Nigeria is the 13th poorest country in the world with 70% living in poverty and 37.5% living in extreme poverty. This level of poverty affects everything from social cohesion and security to health. Malaria is a major cause of mortality and ill-health in Nigeria and has huge consequences for the productivity of the country. Many health systems in Nigeria have become increasingly pluralistic and poor people are faced with a confusing myriad of health providers and drug sellers. Old barriers between private and public, modern and traditional and formal and informal health providers are breaking down.
Systematic reviews of government health policies have shown the government’s determination to use research evidence to address the challenges of poverty. The government is targeting malaria as a way of reducing poverty. This is a key approach in addressing the first millennium development goal (MDG) ‘Eradicate extreme poverty and hunger’ and is highly relevant to a number of other MDG indicators such as the infant and maternal mortality rates.
FHS Phase 1
Given the Nigerian government's focus on malaria treatment and eradication, much of FHS Phase 1 work in Nigeria focused on that issue. In particular, they looked at the role of the informal sector, especially patent medicine vendors, in delivering malaria medications to patients in need.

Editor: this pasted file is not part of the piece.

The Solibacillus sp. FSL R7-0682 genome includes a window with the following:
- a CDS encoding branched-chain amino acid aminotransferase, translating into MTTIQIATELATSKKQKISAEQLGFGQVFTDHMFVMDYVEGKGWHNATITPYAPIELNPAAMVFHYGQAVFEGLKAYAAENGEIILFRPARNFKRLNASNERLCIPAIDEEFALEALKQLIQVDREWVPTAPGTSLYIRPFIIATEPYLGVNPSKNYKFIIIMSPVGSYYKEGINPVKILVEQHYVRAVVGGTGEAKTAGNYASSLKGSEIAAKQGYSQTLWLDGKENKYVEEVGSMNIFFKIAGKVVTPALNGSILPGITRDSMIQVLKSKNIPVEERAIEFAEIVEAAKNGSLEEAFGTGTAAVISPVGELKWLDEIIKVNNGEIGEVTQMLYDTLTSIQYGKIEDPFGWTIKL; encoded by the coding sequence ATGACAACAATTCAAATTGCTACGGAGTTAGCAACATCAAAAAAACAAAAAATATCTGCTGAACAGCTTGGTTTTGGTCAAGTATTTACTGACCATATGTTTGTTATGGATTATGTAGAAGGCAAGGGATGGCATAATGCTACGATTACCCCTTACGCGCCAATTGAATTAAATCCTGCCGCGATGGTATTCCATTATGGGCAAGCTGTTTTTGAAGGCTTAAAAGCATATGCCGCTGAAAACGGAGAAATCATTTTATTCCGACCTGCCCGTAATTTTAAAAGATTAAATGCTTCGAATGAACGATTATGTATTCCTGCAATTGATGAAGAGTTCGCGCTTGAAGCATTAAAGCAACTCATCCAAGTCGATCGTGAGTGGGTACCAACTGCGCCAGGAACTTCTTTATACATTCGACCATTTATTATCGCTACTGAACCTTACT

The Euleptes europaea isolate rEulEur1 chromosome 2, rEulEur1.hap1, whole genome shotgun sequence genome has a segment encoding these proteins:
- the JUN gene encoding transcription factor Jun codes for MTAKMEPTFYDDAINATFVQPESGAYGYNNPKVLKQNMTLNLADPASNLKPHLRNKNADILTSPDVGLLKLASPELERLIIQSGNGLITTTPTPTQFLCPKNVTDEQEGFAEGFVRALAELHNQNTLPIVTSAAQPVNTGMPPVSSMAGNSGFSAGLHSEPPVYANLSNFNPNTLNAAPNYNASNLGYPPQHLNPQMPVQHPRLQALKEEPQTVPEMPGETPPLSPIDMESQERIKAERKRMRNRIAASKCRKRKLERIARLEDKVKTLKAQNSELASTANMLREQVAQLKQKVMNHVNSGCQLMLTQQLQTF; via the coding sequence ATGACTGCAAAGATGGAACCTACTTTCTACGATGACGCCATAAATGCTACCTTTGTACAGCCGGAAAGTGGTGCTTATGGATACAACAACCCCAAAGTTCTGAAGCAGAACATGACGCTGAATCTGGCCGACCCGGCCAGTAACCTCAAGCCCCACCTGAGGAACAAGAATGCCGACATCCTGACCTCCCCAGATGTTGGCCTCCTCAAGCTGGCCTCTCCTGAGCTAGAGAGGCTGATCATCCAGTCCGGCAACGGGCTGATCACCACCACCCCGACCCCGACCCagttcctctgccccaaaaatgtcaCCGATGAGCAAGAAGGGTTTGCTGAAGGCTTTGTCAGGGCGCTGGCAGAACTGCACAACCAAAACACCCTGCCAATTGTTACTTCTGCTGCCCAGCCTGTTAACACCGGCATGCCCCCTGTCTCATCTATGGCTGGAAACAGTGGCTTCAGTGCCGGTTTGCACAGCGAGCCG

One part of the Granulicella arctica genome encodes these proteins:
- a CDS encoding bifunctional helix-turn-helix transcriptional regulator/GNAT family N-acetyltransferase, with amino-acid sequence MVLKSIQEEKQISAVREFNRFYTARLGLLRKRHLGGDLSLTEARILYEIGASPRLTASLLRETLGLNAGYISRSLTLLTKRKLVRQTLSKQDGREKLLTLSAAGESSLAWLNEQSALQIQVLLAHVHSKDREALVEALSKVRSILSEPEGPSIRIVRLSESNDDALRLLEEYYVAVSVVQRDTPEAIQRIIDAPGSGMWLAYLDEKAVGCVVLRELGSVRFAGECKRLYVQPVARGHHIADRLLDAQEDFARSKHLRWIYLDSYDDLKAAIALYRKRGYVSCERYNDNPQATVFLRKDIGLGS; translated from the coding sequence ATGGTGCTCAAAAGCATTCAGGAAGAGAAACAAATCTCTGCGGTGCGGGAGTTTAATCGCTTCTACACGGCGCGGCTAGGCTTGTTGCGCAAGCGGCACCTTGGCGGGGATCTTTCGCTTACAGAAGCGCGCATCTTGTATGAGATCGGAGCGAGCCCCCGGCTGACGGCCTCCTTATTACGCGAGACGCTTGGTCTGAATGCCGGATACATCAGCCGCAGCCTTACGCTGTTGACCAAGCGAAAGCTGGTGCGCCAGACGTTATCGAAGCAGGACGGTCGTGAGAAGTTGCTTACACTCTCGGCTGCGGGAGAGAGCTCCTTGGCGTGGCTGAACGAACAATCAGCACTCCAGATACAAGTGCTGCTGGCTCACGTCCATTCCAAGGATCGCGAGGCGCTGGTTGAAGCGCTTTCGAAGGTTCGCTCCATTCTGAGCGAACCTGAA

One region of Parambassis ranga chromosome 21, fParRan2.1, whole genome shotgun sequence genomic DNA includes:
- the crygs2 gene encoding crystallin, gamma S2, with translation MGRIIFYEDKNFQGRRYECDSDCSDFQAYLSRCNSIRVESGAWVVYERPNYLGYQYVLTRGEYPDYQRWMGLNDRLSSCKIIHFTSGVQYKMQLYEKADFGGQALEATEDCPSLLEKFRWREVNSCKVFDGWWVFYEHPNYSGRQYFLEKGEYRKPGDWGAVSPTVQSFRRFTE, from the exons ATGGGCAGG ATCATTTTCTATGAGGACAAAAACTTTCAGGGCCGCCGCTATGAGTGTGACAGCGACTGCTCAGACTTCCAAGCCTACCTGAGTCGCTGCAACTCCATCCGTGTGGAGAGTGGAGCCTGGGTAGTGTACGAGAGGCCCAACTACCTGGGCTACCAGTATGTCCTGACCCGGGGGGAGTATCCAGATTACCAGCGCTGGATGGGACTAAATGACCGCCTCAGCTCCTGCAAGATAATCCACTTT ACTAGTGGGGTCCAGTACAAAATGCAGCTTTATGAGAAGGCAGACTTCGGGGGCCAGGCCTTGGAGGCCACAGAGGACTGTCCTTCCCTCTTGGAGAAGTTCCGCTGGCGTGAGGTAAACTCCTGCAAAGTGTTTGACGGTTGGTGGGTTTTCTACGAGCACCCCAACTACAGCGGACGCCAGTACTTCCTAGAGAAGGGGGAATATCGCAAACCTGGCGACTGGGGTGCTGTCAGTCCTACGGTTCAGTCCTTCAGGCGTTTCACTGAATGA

FHS Phase 2
Nigeria is no longer a core country in which FHS is working in Phase 2. However, the team will continue to contribute to FHS's research as they examine the role of patent-medicine vendors in the anti-malarial market in Nigeria. This additional research is funded by the Center for Health Market Innovations.
Recent FHS Nigeria Publications
The overarching aim of this paper is to address the issue of building resilient health systems in the context of the Ebola outbreak in West Africa which has brought renewed attention to this challenge. The paper highlights insight gained from two decades work creating resilient health systems in Nigeria—in Northern Nigeria in particular. In highlighting how the “simple” basics of outbreak control tie into larger, complex adaptive systems, this paper summarises key learning from the Nigerian experience as a basis for suggesting both how such outbreaks can be averted in the future and how sustainable development goals around eliminating excess mortality and improving health equity can be realised in practice.